By, Katy Cable-TWR
A 2 min. Read
Is your dog as popular as the middle seat on an airplane? With so many people getting “a new addition” for the holidays, I thought it was important to address this topic. In fact, failing to properly socialize your dog can mean MAJOR headaches for everyone.
Why is this such a big deal? Believe it or not, dogs that aren’t properly socialized usually display serious behavioral problems making them unsuitable family pets. Nearly half the dogs relinquished to shelters have at least one behavioral problem. The most common being aggression and destructiveness. These traits are usually rooted in fear and anxiety.
Hopefully you had the opportunity to begin socializing your dog as a new puppy but it’s never too early to begin exposing them to as many new people, animals, environments and other stimuli as possible. The key is to do so without overwhelming them. By engaging all of your dog’s senses though exposure to the sights, sounds and smells of daily life as well as constantly introducing them to new ones they will be able to handle a variety of new experiences and challenges without exhibiting behavioral problems. Being able to trust your dog will handle situations with acceptable behavior brings peace of mind to you and your confident canine! Here are a few suggestions to try with your new dog or puppy that has completed some basic puppy training:
- I’m a HUGE fan of obedience classes. They provide an environment where all the dogs (and their owners) are kept under the control and guidance of a skilled trainer. This can be very helpful if your pet seems wary or fearful around other dogs. Organized classes give them the opportunity to be around other pups, but from a safe, trusting, supervised distance. PetSmart (http://www.petsmart.com/) offers a variety of reasonably priced and convenient classes. Or check pet stores in your area.
- If you have friends with dogs, arrange play dates. Begin with one dog at a time. Start the introduction with a short walk in a neutral territory then once they have gotten to know each other try letting them play in a safe, enclosed area. This is another low pressure social situation in which your pup can hone his skills without being overwhelmed by too many dogs, or an overly dominant or possessive dog. If things go well, you can arrange future outings for the four of you to take walks or hikes, toss Frisbees, fetch tennis balls, go swimming, etc.
- If it makes sense for you and your dog, get involved in dog agility competitions. These events provide a great opportunity for your dog to be around other dogs and people while getting lots of exercise, mental stimulation, and building a stronger bond with you. Check out The Zoom Room (http://www.zoomroomonline.com/) for a variety of obedience, therapy-dog, and agility classes. Locations are nationwide.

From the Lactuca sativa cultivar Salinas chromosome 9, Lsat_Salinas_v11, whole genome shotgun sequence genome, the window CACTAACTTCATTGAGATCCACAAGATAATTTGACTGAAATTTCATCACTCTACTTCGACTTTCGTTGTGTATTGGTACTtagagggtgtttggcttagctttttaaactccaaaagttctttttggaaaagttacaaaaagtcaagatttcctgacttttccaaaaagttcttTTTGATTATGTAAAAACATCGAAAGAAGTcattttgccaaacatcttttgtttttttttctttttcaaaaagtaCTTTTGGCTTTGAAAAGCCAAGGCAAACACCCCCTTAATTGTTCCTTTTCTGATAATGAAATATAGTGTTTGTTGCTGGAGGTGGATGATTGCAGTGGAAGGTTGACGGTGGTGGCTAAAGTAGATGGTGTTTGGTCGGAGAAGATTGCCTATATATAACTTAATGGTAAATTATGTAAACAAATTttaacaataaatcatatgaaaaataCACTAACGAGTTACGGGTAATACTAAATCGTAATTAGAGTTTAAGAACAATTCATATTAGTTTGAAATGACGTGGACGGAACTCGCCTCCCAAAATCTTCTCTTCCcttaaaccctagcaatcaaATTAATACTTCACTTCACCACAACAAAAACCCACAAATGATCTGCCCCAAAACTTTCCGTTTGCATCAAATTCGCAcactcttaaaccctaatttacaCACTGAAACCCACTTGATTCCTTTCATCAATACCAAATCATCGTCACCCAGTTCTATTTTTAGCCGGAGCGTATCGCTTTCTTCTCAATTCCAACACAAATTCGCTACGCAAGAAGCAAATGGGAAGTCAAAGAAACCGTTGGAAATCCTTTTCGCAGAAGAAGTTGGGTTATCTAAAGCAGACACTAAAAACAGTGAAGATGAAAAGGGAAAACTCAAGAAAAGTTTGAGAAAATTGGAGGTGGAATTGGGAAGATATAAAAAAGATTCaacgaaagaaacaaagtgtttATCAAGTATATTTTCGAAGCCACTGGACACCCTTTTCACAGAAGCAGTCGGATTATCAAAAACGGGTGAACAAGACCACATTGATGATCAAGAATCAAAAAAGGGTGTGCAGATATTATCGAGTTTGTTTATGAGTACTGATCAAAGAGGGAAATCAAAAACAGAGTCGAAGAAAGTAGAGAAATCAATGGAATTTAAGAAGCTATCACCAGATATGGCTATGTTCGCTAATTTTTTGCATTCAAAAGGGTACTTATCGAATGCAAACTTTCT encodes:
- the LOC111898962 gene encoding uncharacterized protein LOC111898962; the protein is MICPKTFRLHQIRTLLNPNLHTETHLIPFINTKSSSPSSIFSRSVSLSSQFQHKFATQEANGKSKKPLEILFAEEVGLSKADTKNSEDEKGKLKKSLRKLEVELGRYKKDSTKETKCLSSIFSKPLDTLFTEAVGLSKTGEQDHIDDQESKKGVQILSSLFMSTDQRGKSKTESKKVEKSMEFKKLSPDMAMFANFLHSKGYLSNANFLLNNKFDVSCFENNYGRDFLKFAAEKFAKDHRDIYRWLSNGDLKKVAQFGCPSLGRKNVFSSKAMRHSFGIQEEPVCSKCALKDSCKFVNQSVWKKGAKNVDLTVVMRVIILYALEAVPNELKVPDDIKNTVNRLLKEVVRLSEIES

- If agility isn’t for you, some other high-energy activities, including flying disc, dock jumping/dock diving, flyball, flygility, herding, hunt and field trials, musical freestyle and heel work, to name just a few. Check out: http://dogplay.com/ for lots of organized exercise and socialization possibilities.
- A fabulous socialization activity I have enjoyed is therapy dog work. Depending on your dog’s temperament and personality, you can have them pass simple training to be a therapeutic visitation dog. You and your dog can make visits to hospitals, nursing homes, detention units, rehab facilities, schools, senior citizen apartments and other places where people aren’t permitted to keep pets or aren’t able to care for them. It’s extremely rewarding for everyone. Find more information at: http://tdi-dog.org/
- Another possible option for socialization and exercise is to enroll your pet in a doggy daycare program one or two days a week. It’s very important the facility you choose has a knowledgeable staff trained in dog communication and interaction, separate play areas for dogs of different sizes, and supervised playgroups. Be certain they are doing extensive temperament tests on all dogs to evaluate their behavior in the daycare environment. Introduction to the pack should be gradual for all new dogs.
- I enjoy doing “meet-ups” with other dog groups. Twice a month we meet at the local dog beach and dog park to see old friends and make new ones. I prefer this to visiting these places on my own since there’s safety and security in numbers. For new or more timid dogs, try a visit to the park or dog beach during slower weekday times. It is less crowded and intimidating. Check my home page, meet-up sites or evenbrite.com for activities and meet-ups in your area. Enjoy the YouTube videos from some fun pug meet-ups.
- Last but not least, never underestimate the socialization value of good daily walks. Maybe mix it up and try a new, unfamiliar neighborhood for a change of pace with your dog. You both get fresh air, stress-relieving endorphins and perhaps even a little cardio exercise. I LOVE dog walking and the fun opportunities it brings for us both to meet old and new friends! -Both two and four-legged!🐾
💕Big thank you’s to Pupstar Sonoma’s Roxy, Bono & Blue appearing in one of my all-time favorite photos.
🐾Katy Cable is a former actress appearing in “Back To The Future” and starring in the TV series: “Safe At Home” & “ Fired Up!” In addition to her dog health & lifestyle blog/vlog: The Weekly Runt, (https://www.weeklyrunt.com/) she’s a contributing writer to numerous publications including Thrive Global, & The Huffington Post. Cable lives at the beach with her husband, Rick and her rescue Pug, Olive.🐾
Originally published at https://www.weeklyrunt.com.